A University of Minnesota scientist told lawmakers Thursday that mandating ethanol be blended into fuel supplies is leading to more deaths from poor air quality in the Midwest and along the East Coast.
“The Renewable Fuel Standard, because it is currently dominated by corn grain ethanol, is responsible for reduced air quality over much of the U.S., which leads to increased mortality,” Dr. Jason Hill, an associate professor of bioproducts and biosystems engineering, told House lawmakers in a hearing on the federal ethanol mandate.
In recent years, Republicans have become increasingly critical of the EPA’s Renewable Fuel Standard, or RFS, which requires refiners to blend increasing amounts of ethanol or other biofuels into U.S. fuel supplies. A broad coalition of business groups, environmentalists and anti-hunger activists have teamed up to oppose the mandate and are either pushing for reform or its complete repeal.
The RFS was first passed under President George W. Bush with the impression it would reduce U.S. reliance on foreign powers for oil, drive down the cost of gasoline and be better for the environment. Years later, the RFS is being increasingly seen as problematic for a whole host of reasons, including its environmental impact.
Hill’s research has shown producing corn ethanol emits more pollutants than conventional gasoline, even though it’s a cleaner fuel source when burned. Hill told lawmakers that “corn ethanol has higher life cycle emissions than gasoline of five major pollutants that contribute to [particulate matter] and [ozone] levels.”
“Cellulosic ethanol, which is considered here as derived from corn stover, emits greater amounts of some pollutants than gasoline and lower amounts of others,” Hill told House lawmakers. “It is also worth noting that using gasoline more efficiently, such as in a hybrid vehicle or other vehicle with improved fuel economy, reduces life cycle emissions of all five of these pollutants.”
Democratic lawmakers pushed back against Hill’s testimony, touting ethanol’s alleged economic and environmental benefits. Hill, however, countered that research showing ethanol to be more environmentally friendly largely ignored the whole production process that goes into making ethanol.
“Increased mortality from ethanol production and use occurs largely in the Midwest and Eastern U.S.,” Hill said in his testimony. “For both fuels, nearly all of the damage to human health is caused by PM2.5 rather than by O3.”
The federal ethanol mandate and other subsidies have been a huge boon to corn growers and business interests in the Midwest. Ethanol production now consumes about 40 percent of the U.S. corn crop every year, and refineries are forced to purchase more biofuels every year. But the ethanol lobby says it’s helping state economies and increasing energy security.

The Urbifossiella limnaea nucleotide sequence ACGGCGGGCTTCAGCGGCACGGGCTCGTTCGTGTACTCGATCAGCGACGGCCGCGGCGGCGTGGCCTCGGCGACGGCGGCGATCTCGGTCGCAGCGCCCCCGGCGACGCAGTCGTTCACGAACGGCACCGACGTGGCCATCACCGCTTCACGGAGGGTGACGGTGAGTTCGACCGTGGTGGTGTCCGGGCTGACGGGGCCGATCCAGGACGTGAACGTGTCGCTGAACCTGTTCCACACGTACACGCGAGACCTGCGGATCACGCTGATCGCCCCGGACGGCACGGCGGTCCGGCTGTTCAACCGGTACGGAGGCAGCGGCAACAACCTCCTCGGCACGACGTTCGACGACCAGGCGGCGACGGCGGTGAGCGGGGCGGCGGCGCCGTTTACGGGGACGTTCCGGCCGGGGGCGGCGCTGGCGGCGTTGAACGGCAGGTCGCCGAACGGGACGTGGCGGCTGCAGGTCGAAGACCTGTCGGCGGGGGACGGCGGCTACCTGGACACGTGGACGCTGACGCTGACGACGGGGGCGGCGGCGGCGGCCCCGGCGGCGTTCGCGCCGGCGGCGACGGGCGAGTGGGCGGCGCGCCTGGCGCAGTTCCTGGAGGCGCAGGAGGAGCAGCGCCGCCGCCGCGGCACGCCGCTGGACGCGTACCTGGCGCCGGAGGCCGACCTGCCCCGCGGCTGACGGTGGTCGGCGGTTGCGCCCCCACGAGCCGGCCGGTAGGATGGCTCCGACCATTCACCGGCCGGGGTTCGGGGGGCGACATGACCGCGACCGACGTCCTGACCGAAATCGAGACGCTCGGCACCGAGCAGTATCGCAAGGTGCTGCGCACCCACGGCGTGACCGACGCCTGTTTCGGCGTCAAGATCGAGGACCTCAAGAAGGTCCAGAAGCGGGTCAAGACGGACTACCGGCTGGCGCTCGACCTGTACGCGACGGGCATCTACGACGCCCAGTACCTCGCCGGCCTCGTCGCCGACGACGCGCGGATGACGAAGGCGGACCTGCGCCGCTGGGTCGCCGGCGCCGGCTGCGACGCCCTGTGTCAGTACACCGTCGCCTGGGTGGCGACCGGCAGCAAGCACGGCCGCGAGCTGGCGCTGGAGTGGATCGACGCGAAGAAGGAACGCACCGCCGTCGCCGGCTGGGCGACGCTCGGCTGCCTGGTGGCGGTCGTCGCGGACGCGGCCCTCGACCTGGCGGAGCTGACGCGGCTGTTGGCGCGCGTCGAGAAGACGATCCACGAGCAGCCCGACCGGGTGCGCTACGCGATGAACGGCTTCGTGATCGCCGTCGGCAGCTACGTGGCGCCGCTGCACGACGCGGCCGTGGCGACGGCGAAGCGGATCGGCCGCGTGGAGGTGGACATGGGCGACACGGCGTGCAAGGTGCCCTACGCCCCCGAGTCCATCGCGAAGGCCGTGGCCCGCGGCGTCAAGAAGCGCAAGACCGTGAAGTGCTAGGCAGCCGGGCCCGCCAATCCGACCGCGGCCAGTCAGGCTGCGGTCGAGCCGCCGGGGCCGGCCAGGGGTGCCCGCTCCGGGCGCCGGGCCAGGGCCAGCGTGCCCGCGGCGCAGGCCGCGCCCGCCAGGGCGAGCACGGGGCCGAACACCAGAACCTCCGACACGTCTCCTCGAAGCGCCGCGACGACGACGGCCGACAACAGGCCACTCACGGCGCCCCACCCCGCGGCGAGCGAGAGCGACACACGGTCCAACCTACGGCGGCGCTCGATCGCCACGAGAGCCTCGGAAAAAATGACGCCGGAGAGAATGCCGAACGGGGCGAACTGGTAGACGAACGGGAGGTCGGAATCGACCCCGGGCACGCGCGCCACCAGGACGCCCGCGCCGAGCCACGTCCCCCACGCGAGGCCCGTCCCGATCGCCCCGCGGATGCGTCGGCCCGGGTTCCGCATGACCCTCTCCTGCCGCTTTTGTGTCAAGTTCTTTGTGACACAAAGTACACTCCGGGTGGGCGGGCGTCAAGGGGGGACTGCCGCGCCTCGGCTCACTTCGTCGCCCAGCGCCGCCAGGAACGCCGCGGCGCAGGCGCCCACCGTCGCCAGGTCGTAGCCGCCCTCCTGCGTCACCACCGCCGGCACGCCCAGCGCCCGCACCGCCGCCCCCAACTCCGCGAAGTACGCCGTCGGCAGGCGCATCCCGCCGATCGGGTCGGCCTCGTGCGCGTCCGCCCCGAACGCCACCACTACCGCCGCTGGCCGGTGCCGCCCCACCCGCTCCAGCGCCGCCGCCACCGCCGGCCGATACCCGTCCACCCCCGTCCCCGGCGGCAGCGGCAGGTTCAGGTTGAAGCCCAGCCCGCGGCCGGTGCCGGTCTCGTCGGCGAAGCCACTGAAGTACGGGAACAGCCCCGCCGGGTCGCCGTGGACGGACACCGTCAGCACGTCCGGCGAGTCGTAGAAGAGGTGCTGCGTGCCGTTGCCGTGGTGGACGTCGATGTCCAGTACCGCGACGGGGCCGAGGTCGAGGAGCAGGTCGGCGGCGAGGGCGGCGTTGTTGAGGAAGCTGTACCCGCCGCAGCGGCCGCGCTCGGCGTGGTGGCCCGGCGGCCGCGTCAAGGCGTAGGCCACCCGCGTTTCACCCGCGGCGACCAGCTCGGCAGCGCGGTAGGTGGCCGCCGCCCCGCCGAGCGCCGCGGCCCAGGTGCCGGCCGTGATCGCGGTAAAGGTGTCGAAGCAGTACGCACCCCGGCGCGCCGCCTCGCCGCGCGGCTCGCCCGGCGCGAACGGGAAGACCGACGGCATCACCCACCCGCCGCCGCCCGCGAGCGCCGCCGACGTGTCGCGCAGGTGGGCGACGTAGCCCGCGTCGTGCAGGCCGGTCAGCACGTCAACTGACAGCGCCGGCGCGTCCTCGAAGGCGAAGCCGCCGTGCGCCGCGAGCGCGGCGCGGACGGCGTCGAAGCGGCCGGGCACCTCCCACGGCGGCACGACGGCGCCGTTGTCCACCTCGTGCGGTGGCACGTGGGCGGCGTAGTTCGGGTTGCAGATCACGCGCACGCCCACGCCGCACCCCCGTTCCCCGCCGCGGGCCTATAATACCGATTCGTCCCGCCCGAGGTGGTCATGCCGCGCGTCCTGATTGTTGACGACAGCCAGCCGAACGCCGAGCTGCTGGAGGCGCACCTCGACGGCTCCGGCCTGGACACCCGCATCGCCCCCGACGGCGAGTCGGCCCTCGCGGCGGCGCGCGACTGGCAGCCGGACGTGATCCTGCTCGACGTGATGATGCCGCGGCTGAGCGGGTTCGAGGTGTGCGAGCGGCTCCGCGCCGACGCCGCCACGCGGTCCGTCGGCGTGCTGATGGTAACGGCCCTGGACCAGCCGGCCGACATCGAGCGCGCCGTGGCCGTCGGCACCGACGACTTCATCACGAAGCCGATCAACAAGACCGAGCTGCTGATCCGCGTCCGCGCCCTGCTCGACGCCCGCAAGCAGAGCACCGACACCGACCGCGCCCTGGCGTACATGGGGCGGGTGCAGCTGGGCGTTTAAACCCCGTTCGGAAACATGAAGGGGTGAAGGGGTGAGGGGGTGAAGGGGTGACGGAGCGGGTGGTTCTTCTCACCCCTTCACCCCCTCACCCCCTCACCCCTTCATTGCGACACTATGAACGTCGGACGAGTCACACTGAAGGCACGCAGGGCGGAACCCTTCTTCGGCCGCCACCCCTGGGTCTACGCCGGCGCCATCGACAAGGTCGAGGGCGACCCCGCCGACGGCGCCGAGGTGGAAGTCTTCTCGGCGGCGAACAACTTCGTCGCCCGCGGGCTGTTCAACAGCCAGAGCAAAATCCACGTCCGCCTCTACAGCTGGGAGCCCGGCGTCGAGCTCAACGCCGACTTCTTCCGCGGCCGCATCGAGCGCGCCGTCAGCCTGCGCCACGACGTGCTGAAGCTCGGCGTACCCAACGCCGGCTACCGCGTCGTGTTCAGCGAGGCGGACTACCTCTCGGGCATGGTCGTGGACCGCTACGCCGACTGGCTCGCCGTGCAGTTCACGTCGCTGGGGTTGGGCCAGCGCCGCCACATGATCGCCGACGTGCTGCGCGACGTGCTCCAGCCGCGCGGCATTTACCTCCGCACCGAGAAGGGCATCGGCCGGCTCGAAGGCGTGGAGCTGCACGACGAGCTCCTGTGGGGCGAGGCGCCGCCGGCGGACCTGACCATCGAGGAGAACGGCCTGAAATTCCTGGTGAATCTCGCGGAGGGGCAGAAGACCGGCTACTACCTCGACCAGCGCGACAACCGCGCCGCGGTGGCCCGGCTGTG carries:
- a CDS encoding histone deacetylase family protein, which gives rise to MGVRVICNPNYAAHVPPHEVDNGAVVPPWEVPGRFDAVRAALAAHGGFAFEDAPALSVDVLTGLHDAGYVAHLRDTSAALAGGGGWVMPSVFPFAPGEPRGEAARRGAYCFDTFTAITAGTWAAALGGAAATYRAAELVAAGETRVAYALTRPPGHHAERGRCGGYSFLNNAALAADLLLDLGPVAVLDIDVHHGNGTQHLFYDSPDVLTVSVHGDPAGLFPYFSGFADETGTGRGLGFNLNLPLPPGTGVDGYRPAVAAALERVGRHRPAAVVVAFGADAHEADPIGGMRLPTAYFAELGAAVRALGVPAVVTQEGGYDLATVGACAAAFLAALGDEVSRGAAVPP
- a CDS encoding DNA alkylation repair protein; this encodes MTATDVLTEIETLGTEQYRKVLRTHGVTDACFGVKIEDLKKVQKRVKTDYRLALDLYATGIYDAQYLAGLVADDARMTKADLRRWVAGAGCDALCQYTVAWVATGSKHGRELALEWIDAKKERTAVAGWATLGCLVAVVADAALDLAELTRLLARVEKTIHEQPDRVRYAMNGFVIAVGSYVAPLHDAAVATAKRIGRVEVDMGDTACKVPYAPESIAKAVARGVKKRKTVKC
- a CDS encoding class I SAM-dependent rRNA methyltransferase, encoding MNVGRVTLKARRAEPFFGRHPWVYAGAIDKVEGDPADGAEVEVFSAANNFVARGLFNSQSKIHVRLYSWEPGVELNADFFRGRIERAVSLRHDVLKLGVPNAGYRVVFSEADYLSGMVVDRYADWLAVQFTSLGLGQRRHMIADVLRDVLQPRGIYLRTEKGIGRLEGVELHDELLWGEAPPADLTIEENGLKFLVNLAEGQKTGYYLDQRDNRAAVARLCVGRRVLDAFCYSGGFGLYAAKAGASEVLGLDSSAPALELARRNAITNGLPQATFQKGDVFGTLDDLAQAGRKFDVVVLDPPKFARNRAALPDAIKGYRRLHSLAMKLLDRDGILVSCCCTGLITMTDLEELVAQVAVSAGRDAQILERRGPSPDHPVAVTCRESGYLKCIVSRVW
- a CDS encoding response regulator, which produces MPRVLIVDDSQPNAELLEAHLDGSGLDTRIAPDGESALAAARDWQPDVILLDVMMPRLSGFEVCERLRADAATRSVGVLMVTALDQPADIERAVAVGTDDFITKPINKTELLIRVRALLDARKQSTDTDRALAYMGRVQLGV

Ethanol lobbyists recently celebrated a legislative victory in the Senate when Republican and Democratic lawmakers agreed to include biofuel subsidies in a tax extenders package making its way through the chamber.
“Stability in the marketplace is crucial to encouraging development in second-generation biofuels, like cellulosic ethanol,” Bob Dinneen, president of the Renewable Fuels Association, said in a statement. “By extending these incentives, the Committee has helped to provide that needed stability.”
Many other groups continue to be opposed ethanol production, including environmental groups who argue increased ethanol production is harming the environment and contributing to global warming.
— Emily Cassidy (@Cassidy_Emily) July 23, 2015
But Republicans and environmentalists have to be careful about claims that ethanol is increasing mortality across the country because it relies on “secret science” lawmakers have hammered the EPA for using to justify onerous regulations.
The EPA says particulate matter, or PM 2.5, causes premature death, but Republicans have criticized the agency for making this claim because it’s based on scientific data that’s not publicly available — the agency’s so-called “secret science.”
While EPA has publicly declared that PM 2.5 is deadly, the agency has exposed dozens of human test subjects to the air pollutant without disclosing the risk or mortality.
An EPA inspector general report from last year found that “exposure risks were not always consistently represented” in agency human experiments. The IG’s report also noted that “only one of five studies’ consent forms provided the subject with information on the upper range of the pollutant” they would be exposed to, and that only “two of five alerted study subjects to the risk of death for older individuals with cardiovascular disease.”
“This lack of warning about PM,” the IG’s report notes. “is also different from the EPA’s public image about PM.”
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